According to the National Park Service, more than 25 million people visit Washington, D.C.’s National Mall each year — that’s more visitors than Yellowstone, Yosemite and Grand Canyon National Parks combined. While a pilgrimage to the Smithsonian museums, the memorials, the White House and the Capitol is a rite of passage for most American families, if they limit themselves to the Mall, they miss out on the many fascinating, enriching sites the D.C. area has to offer. For it’s not all on the Mall: Those willing to venture off the beaten path will have an even deeper appreciation of the history and culture of the nation’s capital.
President Lincoln’s Cottage
For an indelible lesson on the 16th president, plan a visit to President Lincoln’s Cottage, a summer retreat located at the Soldier’s Home (known today as the Armed Forces Retirement Home) near the Petworth and Parkview neighborhoods in D.C. Abraham Lincoln spent about a quarter of his presidency here, escaping Washington’s oppressive heat with his family from June to November, holding important meetings, making significant military decisions, commuting back and forth to the White House daily and developing the Emancipation Proclamation.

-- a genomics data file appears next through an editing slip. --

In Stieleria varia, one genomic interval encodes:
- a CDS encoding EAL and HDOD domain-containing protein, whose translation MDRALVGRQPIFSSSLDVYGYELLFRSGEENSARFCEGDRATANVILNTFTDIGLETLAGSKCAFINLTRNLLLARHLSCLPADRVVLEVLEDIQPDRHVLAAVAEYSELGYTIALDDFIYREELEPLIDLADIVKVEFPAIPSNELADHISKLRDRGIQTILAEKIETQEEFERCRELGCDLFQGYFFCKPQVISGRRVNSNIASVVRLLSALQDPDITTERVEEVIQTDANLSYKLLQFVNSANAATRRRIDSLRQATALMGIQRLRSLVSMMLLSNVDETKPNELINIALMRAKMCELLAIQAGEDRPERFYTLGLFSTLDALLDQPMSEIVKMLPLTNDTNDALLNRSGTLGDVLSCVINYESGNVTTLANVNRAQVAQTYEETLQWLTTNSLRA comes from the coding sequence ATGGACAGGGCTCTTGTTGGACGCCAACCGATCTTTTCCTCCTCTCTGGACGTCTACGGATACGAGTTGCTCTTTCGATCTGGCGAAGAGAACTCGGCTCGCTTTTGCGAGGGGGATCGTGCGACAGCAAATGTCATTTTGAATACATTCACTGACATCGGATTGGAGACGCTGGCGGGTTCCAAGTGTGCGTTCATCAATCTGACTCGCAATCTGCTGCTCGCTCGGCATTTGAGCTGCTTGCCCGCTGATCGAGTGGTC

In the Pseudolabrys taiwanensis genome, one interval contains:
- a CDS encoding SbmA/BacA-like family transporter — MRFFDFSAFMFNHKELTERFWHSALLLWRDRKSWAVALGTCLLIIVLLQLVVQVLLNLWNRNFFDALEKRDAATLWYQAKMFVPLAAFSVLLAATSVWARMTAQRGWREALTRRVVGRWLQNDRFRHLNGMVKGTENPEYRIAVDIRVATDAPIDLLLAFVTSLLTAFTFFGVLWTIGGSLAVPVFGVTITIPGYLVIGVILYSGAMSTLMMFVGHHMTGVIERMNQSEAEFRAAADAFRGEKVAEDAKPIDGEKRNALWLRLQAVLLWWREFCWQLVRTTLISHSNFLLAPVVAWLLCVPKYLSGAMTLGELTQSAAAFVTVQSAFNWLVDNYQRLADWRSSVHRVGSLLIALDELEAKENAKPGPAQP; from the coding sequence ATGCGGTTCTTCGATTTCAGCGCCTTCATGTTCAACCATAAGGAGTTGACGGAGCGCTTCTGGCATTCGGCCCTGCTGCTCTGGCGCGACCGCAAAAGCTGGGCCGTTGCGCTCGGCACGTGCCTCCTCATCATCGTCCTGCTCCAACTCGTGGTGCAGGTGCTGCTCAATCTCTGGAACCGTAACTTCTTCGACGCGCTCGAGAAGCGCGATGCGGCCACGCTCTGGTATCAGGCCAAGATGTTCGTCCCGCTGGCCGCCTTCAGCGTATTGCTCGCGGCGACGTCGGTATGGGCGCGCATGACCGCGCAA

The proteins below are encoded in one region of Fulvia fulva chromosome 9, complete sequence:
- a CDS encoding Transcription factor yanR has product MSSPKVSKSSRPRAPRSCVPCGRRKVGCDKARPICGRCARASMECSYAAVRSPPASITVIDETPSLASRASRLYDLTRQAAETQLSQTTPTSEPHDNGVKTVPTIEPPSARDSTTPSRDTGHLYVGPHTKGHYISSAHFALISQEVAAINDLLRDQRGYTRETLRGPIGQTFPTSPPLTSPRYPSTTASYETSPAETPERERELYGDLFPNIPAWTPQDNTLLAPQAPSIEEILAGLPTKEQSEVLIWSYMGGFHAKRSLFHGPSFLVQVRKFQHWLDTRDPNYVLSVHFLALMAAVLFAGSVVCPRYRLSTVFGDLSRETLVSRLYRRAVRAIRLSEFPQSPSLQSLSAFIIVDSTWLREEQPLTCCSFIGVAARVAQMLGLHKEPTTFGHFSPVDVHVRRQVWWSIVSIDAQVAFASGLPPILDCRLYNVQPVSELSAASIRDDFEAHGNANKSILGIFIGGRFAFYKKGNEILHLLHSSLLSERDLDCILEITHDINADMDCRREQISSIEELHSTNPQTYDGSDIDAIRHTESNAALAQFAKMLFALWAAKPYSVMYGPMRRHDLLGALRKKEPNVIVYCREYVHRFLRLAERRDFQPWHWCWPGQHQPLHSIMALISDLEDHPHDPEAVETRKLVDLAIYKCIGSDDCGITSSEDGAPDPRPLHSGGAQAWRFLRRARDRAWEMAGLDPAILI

In addition to temporary exhibits, the Robert H. Smith Visitor Education Center houses four permanent galleries, which provide an introduction to the site: Wartime Washington, Lincoln the Commander-in-Chief, the Lincoln Family at the Soldiers’ Home and History of the Soldiers’ Home. An interactive exhibit gallery, Lincoln’s Toughest Decisions, allows visitors to read digital primary sources in order to get a better sense of the issues Lincoln and his cabinet wrestled with during the war. The guided tour of the cottage, given in a relaxed, conversational style and using multimedia technology, including oral history recordings and video, takes about an hour. The house is mostly unfurnished, so the emphasis is on stories of the Lincoln family and their experiences in the cottage.
President Lincoln’s Cottage is located at 140 Rock Creek Church Road, NW, Washington, D.C. Admission is $15 for adults and $5 for children ages 6 to 12, $12 for active duty military and veterans with ID, $12 for National Trust for Historic Preservation members and $7.50 for President Lincoln’s Cottage Members. Advance online ticket purchase is strongly recommended. The site is open Monday through Saturday, from 9:30 to 4:30 p.m — the first tour is at 10 a.m. and the last tour at 3 p.m. — and Sunday from 10:30 a.m. to 4:30 p.m.; the first tour starts at 11 a.m. and the last one begins at 3 p.m.